This issue of The Volcano circles around two main topics:
One: The ongoing, widespread Indigenous resistance and resurgence through land-based struggles against dispossession. From our cover art, by Kwakwaka’wakw artist Gord Hill, to the page three piece on Lelu Island, and the pages documenting and making a case for the central importance of Indigenous struggle in our time, we could only scratch the surface of the actual number and magnitude of struggles going on today.
And two: The real, devastating, overlapping poverty, homelessness, and health crises in our cities, towns, and reserves. And the government is doing nothing.
The response to this crisis by powerful people and the Provincial and Federal government has been callous indifference. When pushed, by either the momentary visibility of catastrophe or by protest, our leaders of state utter platitudes. You have the sense that they are irritated by the inconvenience, that they are drumming their fingers on their oak desks, waiting for the news cycle to turn.
Housing crisis? After much ballyhoo Prime Minister Trudeau turns over a budget that will barely keep existing projects going.
Overdose crisis? BC Premier Christy Clark declares an emergency in order to roll out immediate action of… data collection.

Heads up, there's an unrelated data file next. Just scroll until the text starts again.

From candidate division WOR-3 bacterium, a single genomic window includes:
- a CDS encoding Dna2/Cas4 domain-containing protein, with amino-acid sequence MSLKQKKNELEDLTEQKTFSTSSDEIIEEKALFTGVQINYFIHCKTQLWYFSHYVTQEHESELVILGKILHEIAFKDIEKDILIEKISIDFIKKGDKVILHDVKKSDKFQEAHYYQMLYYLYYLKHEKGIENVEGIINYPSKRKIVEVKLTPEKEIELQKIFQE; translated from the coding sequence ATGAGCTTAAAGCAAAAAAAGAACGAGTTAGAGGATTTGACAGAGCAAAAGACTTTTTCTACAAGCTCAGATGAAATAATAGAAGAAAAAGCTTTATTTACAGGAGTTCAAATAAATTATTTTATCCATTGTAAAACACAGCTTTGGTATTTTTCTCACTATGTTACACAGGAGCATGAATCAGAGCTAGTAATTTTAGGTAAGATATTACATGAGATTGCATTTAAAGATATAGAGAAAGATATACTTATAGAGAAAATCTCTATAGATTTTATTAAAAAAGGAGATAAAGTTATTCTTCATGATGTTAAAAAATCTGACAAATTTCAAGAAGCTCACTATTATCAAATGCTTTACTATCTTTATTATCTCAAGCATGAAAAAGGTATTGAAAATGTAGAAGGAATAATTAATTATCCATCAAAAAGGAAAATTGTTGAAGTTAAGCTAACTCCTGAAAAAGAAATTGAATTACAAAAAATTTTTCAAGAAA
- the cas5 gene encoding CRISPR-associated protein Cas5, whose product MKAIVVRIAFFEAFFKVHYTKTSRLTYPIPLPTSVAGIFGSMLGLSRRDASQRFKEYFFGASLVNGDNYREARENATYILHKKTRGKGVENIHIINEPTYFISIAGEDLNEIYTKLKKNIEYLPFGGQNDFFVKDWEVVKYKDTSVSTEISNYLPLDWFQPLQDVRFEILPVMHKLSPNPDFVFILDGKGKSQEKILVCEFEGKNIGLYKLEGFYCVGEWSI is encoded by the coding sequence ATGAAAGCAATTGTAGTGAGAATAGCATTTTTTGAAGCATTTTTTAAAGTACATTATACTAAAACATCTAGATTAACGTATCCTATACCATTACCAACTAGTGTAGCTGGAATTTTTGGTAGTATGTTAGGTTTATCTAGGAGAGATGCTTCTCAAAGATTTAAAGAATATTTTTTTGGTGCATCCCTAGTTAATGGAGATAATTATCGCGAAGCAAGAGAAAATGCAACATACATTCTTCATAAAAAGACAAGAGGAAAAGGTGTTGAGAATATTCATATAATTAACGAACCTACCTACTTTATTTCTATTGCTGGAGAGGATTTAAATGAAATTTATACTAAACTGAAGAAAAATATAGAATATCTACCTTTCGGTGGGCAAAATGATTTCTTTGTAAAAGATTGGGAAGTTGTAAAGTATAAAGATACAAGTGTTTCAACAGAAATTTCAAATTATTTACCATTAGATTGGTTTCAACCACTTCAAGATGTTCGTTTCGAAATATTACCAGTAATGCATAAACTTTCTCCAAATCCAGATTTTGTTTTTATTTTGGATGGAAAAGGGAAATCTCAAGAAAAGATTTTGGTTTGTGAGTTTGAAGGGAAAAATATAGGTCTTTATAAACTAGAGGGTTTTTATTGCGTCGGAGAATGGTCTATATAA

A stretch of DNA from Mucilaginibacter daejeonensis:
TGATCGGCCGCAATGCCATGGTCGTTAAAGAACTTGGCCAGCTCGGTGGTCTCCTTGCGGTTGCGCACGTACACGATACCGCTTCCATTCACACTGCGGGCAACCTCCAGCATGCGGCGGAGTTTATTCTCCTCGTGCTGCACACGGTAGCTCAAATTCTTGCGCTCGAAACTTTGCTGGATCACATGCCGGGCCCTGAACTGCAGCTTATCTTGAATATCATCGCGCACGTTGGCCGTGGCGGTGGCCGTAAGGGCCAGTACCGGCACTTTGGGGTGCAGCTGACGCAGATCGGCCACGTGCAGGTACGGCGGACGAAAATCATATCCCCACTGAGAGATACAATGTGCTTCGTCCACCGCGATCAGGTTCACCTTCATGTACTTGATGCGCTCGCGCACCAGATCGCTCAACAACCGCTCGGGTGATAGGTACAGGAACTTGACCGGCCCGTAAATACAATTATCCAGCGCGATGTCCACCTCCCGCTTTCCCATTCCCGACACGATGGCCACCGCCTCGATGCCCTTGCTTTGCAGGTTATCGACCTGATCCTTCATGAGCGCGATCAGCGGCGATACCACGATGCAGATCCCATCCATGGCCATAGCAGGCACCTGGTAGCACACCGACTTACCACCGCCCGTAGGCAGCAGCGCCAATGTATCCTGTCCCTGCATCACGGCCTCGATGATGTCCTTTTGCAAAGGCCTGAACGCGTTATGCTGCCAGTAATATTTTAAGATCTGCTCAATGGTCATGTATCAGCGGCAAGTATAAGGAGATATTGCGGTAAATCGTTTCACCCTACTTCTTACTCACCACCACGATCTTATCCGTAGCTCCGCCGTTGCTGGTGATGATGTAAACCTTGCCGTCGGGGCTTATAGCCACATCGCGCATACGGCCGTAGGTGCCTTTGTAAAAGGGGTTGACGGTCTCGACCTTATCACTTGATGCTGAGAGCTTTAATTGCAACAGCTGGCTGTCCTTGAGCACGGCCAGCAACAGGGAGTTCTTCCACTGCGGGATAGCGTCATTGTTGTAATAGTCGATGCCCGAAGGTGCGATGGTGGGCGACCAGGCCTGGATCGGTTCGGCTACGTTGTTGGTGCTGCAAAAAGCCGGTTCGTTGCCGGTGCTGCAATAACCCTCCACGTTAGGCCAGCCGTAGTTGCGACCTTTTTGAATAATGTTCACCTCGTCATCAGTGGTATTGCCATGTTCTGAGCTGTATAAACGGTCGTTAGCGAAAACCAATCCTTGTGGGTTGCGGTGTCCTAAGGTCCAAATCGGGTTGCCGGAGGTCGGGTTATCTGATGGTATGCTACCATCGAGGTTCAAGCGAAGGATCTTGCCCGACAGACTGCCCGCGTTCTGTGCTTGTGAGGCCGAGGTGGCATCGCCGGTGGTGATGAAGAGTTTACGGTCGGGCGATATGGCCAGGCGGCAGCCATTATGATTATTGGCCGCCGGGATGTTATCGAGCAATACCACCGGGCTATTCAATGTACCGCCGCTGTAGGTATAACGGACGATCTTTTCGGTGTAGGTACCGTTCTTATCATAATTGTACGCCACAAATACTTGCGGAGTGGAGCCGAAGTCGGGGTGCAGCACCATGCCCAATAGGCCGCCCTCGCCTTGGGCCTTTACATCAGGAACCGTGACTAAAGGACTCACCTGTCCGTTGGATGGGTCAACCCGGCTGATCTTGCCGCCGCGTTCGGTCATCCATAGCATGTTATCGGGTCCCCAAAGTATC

Homelessness explosion? BC Housing Minister Rich Coleman extends the contract for some of the winter emergency shelters for an additional two months.
Climate change crisis? Trudeau joins other do-nothing heads of state in a much-photographed but ineffective signing of unenforceable and exceedingly mild far-off “targets.”
Suicide crisis in Attawapiskat? It took two full months after the crisis before Trudeau even bothered to announce that he would consider visiting.
At the same time, these same governments show no hesitation in taking action to intervene in the pressing issues that concern them. In response to pressure about gang violence in Surrey, rather than expand youth services and programs, Premier Clark was quick to call gang members “cockroaches” and announce $23 million for a cross-regional anti-gang police force. And the Trans Pacific Partnership free trade agreement barrels onward with the sort of blinkered determination we could only dream of for projects that would benefit those affected by these destructive crises.
“Crisis” and “emergency” must be more than a brand and a photo op for politicians, it must be a call to action; to take whatever means necessary. In a time when governments use real crisis to posture with fake responses, the solutions must come from below. We hope that by discussing the real crises here we can contribute to creating real solutions in the streets.